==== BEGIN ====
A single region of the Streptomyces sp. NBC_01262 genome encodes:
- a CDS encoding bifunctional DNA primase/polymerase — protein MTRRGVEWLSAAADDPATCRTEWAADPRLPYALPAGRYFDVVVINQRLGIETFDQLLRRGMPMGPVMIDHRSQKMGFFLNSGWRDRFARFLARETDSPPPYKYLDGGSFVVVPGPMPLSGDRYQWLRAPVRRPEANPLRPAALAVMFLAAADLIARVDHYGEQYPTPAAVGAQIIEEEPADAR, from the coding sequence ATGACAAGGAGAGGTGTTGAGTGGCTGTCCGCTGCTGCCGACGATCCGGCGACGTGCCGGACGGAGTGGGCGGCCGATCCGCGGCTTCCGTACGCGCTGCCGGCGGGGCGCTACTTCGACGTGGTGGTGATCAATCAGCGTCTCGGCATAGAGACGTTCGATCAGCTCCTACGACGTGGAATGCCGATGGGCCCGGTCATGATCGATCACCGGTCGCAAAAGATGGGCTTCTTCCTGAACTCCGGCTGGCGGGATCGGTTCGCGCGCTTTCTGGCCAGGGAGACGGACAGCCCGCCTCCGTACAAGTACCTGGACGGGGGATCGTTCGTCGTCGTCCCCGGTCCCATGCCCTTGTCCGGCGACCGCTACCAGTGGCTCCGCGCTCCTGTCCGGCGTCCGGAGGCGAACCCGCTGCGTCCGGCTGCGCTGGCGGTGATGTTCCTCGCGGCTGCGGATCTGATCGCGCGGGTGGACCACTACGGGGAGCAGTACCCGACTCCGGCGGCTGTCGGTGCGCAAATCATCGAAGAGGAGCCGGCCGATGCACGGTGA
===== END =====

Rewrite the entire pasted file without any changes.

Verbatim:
A single region of the Streptomyces sp. NBC_01262 genome encodes:
- a CDS encoding bifunctional DNA primase/polymerase — protein MTRRGVEWLSAAADDPATCRTEWAADPRLPYALPAGRYFDVVVINQRLGIETFDQLLRRGMPMGPVMIDHRSQKMGFFLNSGWRDRFARFLARETDSPPPYKYLDGGSFVVVPGPMPLSGDRYQWLRAPVRRPEANPLRPAALAVMFLAAADLIARVDHYGEQYPTPAAVGAQIIEEEPADAR, from the coding sequence ATGACAAGGAGAGGTGTTGAGTGGCTGTCCGCTGCTGCCGACGATCCGGCGACGTGCCGGACGGAGTGGGCGGCCGATCCGCGGCTTCCGTACGCGCTGCCGGCGGGGCGCTACTTCGACGTGGTGGTGATCAATCAGCGTCTCGGCATAGAGACGTTCGATCAGCTCCTACGACGTGGAATGCCGATGGGCCCGGTCATGATCGATCACCGGTCGCAAAAGATGGGCTTCTTCCTGAACTCCGGCTGGCGGGATCGGTTCGCGCGCTTTCTGGCCAGGGAGACGGACAGCCCGCCTCCGTACAAGTACCTGGACGGGGGATCGTTCGTCGTCGTCCCCGGTCCCATGCCCTTGTCCGGCGACCGCTACCAGTGGCTCCGCGCTCCTGTCCGGCGTCCGGAGGCGAACCCGCTGCGTCCGGCTGCGCTGGCGGTGATGTTCCTCGCGGCTGCGGATCTGATCGCGCGGGTGGACCACTACGGGGAGCAGTACCCGACTCCGGCGGCTGTCGGTGCGCAAATCATCGAAGAGGAGCCGGCCGATGCACGGTGA